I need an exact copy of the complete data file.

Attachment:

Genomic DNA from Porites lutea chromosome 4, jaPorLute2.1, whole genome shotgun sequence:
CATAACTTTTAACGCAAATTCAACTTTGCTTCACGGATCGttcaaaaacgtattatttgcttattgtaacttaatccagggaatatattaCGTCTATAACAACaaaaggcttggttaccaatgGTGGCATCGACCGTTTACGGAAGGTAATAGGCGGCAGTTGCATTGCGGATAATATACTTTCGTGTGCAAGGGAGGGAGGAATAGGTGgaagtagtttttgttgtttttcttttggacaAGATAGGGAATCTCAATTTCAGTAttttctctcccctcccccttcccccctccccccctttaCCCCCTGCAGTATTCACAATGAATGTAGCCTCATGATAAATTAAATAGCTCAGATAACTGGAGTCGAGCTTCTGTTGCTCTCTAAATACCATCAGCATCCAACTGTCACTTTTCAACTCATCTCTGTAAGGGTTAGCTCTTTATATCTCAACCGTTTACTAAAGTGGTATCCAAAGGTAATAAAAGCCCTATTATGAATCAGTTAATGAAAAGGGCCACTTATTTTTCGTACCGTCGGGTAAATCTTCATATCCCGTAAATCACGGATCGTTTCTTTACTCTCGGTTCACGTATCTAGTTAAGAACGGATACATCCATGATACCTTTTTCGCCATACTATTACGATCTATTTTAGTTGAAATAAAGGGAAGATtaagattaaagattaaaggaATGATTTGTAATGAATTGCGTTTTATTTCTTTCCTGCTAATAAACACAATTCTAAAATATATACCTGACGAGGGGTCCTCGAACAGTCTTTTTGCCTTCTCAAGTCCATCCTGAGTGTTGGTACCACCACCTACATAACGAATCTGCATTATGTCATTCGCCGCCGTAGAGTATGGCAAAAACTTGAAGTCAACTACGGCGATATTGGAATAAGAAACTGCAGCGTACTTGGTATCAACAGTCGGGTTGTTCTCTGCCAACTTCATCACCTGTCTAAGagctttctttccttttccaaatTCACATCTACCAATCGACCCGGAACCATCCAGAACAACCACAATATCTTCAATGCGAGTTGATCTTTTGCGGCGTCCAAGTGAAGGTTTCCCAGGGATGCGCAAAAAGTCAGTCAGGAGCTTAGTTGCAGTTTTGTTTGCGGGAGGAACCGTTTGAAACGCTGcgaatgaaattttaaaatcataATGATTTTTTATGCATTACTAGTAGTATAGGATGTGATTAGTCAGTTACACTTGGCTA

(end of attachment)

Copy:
Genomic DNA from Porites lutea chromosome 4, jaPorLute2.1, whole genome shotgun sequence:
CATAACTTTTAACGCAAATTCAACTTTGCTTCACGGATCGttcaaaaacgtattatttgcttattgtaacttaatccagggaatatattaCGTCTATAACAACaaaaggcttggttaccaatgGTGGCATCGACCGTTTACGGAAGGTAATAGGCGGCAGTTGCATTGCGGATAATATACTTTCGTGTGCAAGGGAGGGAGGAATAGGTGgaagtagtttttgttgtttttcttttggacaAGATAGGGAATCTCAATTTCAGTAttttctctcccctcccccttcccccctccccccctttaCCCCCTGCAGTATTCACAATGAATGTAGCCTCATGATAAATTAAATAGCTCAGATAACTGGAGTCGAGCTTCTGTTGCTCTCTAAATACCATCAGCATCCAACTGTCACTTTTCAACTCATCTCTGTAAGGGTTAGCTCTTTATATCTCAACCGTTTACTAAAGTGGTATCCAAAGGTAATAAAAGCCCTATTATGAATCAGTTAATGAAAAGGGCCACTTATTTTTCGTACCGTCGGGTAAATCTTCATATCCCGTAAATCACGGATCGTTTCTTTACTCTCGGTTCACGTATCTAGTTAAGAACGGATACATCCATGATACCTTTTTCGCCATACTATTACGATCTATTTTAGTTGAAATAAAGGGAAGATtaagattaaagattaaaggaATGATTTGTAATGAATTGCGTTTTATTTCTTTCCTGCTAATAAACACAATTCTAAAATATATACCTGACGAGGGGTCCTCGAACAGTCTTTTTGCCTTCTCAAGTCCATCCTGAGTGTTGGTACCACCACCTACATAACGAATCTGCATTATGTCATTCGCCGCCGTAGAGTATGGCAAAAACTTGAAGTCAACTACGGCGATATTGGAATAAGAAACTGCAGCGTACTTGGTATCAACAGTCGGGTTGTTCTCTGCCAACTTCATCACCTGTCTAAGagctttctttccttttccaaatTCACATCTACCAATCGACCCGGAACCATCCAGAACAACCACAATATCTTCAATGCGAGTTGATCTTTTGCGGCGTCCAAGTGAAGGTTTCCCAGGGATGCGCAAAAAGTCAGTCAGGAGCTTAGTTGCAGTTTTGTTTGCGGGAGGAACCGTTTGAAACGCTGcgaatgaaattttaaaatcataATGATTTTTTATGCATTACTAGTAGTATAGGATGTGATTAGTCAGTTACACTTGGCTA